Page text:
Music so far
sixteen tons
french period
blundering on
all that jazz
weighty eighties






The music so far

‘Sixteen tons and what do you get, another day older and deeper in debt’, Tennessee Ernie Ford! The first record I ever bought to play on a windup gramophone I found in a rubbish dump (or bomb site as they were known in the mid 50’s).

A bit of a protest song by any stretch of the imagination, which has probably had a big part to play in the way I’ve approached music and life ever since!

Apart from some early attempts at copying George Formby on the Ukelele when I was about ten years old, I had little to do with music until I had reached the ripe old age of 18. I was far to preoccupied, racing bicycles, climbing mountains and generally being an extreme outdoor type!

It was whilst serving an apprenticeship in a scientific instrument making firm that I met a lad named, Alan Kensley, who played the guitar, and seemed to get lots of admiring looks from the girls in the factory. So, byby bike, hello guitar!

Along with fellow slave in the workhouse, Brian Belshaw, (who gave a gripping rendition of Screaming Lord Such’s, Jack the Ripper) we formed a band quaintly named, ‘The Gravediggers’ and set about learning to play. Alan could play a bit already, well, he could play tunes, but didn’t know any cords! So my job was clearly to become Bruce Welch and provide something for him to play his tunes over! As painful experience as I can remember, learning to play chords that is, blisters, blood and cramps, but I can still recall the shear joy of playing a very tatty but recognizable version of ‘This Wonderful Land’ by the Shadows, (GODS, pure, GODS!)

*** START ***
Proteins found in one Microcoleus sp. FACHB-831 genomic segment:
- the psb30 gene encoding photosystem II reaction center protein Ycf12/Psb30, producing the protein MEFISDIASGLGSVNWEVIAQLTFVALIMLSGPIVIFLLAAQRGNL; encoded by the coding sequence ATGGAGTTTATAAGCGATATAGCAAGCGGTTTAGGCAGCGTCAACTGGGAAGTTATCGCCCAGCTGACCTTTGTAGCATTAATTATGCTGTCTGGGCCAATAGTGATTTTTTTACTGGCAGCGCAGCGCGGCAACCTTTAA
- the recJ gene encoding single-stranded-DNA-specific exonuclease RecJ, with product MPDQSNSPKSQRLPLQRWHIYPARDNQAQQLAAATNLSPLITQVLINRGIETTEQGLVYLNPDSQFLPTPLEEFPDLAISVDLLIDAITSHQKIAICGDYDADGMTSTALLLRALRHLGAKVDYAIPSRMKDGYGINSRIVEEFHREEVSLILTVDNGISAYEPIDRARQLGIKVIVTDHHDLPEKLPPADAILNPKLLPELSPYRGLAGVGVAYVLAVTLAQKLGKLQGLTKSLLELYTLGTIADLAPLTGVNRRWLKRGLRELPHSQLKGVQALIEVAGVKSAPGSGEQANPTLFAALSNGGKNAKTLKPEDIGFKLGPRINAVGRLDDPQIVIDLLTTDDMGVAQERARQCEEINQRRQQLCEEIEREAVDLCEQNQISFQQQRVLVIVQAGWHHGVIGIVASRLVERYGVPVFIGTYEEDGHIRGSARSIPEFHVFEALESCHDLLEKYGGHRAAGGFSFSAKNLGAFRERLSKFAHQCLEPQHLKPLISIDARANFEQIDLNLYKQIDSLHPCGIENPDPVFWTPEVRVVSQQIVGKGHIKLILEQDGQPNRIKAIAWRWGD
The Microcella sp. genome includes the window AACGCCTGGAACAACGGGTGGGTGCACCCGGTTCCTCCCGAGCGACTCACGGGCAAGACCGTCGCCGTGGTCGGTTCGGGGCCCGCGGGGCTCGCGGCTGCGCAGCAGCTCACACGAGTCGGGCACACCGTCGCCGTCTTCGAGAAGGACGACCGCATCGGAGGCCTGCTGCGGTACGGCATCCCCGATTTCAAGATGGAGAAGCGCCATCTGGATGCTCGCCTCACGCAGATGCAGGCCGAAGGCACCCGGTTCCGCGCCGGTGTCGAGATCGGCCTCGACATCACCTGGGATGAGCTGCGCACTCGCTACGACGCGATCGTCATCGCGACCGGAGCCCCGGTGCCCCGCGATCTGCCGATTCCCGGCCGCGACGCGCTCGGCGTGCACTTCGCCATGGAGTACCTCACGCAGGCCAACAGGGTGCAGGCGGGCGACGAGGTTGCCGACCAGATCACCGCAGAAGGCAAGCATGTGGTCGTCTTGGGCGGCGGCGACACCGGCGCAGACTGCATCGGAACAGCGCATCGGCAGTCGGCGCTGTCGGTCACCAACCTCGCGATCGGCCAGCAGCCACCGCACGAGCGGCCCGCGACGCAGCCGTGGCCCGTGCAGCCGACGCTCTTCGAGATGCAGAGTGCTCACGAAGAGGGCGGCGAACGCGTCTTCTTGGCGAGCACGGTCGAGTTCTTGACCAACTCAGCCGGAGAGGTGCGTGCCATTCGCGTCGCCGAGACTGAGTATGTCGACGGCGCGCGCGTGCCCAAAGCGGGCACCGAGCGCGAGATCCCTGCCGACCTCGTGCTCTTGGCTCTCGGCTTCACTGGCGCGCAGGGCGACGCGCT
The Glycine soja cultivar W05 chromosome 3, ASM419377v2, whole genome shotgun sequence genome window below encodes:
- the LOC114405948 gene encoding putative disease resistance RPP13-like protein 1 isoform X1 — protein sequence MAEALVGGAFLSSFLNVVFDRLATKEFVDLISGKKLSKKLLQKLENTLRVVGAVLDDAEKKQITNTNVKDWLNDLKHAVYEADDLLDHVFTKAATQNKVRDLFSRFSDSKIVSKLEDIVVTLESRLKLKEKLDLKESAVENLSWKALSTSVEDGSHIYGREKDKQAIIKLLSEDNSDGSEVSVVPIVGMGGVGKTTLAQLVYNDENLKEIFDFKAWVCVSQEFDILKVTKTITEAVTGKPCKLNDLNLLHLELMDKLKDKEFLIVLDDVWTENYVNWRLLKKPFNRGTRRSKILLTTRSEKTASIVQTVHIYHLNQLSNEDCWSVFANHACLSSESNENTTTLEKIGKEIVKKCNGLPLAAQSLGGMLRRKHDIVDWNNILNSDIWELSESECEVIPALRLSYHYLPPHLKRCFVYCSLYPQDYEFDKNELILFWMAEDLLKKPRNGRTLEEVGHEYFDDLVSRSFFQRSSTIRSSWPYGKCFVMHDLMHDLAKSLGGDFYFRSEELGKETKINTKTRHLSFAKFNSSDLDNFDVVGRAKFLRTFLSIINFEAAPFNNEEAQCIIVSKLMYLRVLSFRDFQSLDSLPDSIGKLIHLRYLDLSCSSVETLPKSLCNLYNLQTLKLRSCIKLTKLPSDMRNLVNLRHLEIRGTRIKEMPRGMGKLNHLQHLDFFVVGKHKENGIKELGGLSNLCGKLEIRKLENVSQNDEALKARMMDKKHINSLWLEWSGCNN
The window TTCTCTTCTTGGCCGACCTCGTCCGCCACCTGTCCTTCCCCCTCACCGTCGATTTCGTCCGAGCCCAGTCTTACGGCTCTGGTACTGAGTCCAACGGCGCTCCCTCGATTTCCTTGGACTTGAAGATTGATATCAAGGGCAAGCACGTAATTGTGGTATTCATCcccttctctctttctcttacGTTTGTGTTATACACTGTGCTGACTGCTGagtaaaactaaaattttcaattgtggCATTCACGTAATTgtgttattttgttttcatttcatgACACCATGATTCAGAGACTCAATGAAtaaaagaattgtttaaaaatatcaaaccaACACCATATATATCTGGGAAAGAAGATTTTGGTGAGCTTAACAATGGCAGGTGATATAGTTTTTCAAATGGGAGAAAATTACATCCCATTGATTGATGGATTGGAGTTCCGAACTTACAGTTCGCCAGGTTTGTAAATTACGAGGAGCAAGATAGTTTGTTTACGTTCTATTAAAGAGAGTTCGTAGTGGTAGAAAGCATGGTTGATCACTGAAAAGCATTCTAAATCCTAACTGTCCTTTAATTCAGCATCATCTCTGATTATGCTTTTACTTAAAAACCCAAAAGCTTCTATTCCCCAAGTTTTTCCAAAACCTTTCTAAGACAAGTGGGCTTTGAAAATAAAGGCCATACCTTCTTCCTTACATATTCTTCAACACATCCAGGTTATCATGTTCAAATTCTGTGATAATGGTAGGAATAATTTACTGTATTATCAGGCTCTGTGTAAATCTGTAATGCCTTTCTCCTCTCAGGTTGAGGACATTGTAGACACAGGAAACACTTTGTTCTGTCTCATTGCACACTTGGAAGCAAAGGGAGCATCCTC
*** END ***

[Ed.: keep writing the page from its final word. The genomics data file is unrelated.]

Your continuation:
So in a nutshell, this was my introduction into being a musician, playing rhythm guitar and I’m really quite glad about that actually because if you’ve got no’ rid dam’, good night Josephine!

As we fumbled our way through the Shadow’s and then of coarse, the Beatle’s repertoires, we became, in a frighteningly short space of time, quite a mediocre semipro’ group playing, pubs, youth clubs and the occasional works dance. None of this went down well at the workhouse as we were finding it increasing difficult to get up in the morning! A final confrontation with the slave drivers saw me and Big Bry (Belshaw) leave to become ‘professional musicians’! So we were out of work and extremely happy! Alan mended his ways and stayed on to get married and things. Byby Alan, enter, Eddie Lynch on lead guitar, (a ‘council house’ blue Fender Strat, no less!) and a pile of songs we’d never heard before by people like, Bo Diddley, Howling Wolf, Jimmy Reid, and all those great rock and rollers like, Jerry Lee Lewis, Chuck Berry, and so on.

As a voice in my head had been saying to me for quite some time, ”Stop copying the Beatles and do something original or different and maybe you wont sound so bad!” this was the perfect moment to change directions and become a ‘ Rhythm and Blues’ combo!

We changed the name of the band to The Ingoes( a lesser known Chuck Berry song), changed the drummer to Colin Martin, ( Fred Love, god bless him, the original pan man, caught ‘Alanitus’ and went the same way) and we were ready to hoot!

Just to digress a little, Eddie and I struck up a songwriting partnership and ended up penning songs for Craig Douglas and more memorably, Michael Crawford ! His first single I believe, which got absolutely nowhere, but was great fun to be part of as he ‘really’ is a very nice fellow .

Anyway, back to the plot, we started to get gigs in and around London in the ‘blues’ pubs and clubs springing up like daisies, and I remember being grateful for my hours spent learning rhythm guitar as there’s loads of chunka, chunka , chunka in rhythm and blues music and I found myself being quite good at it!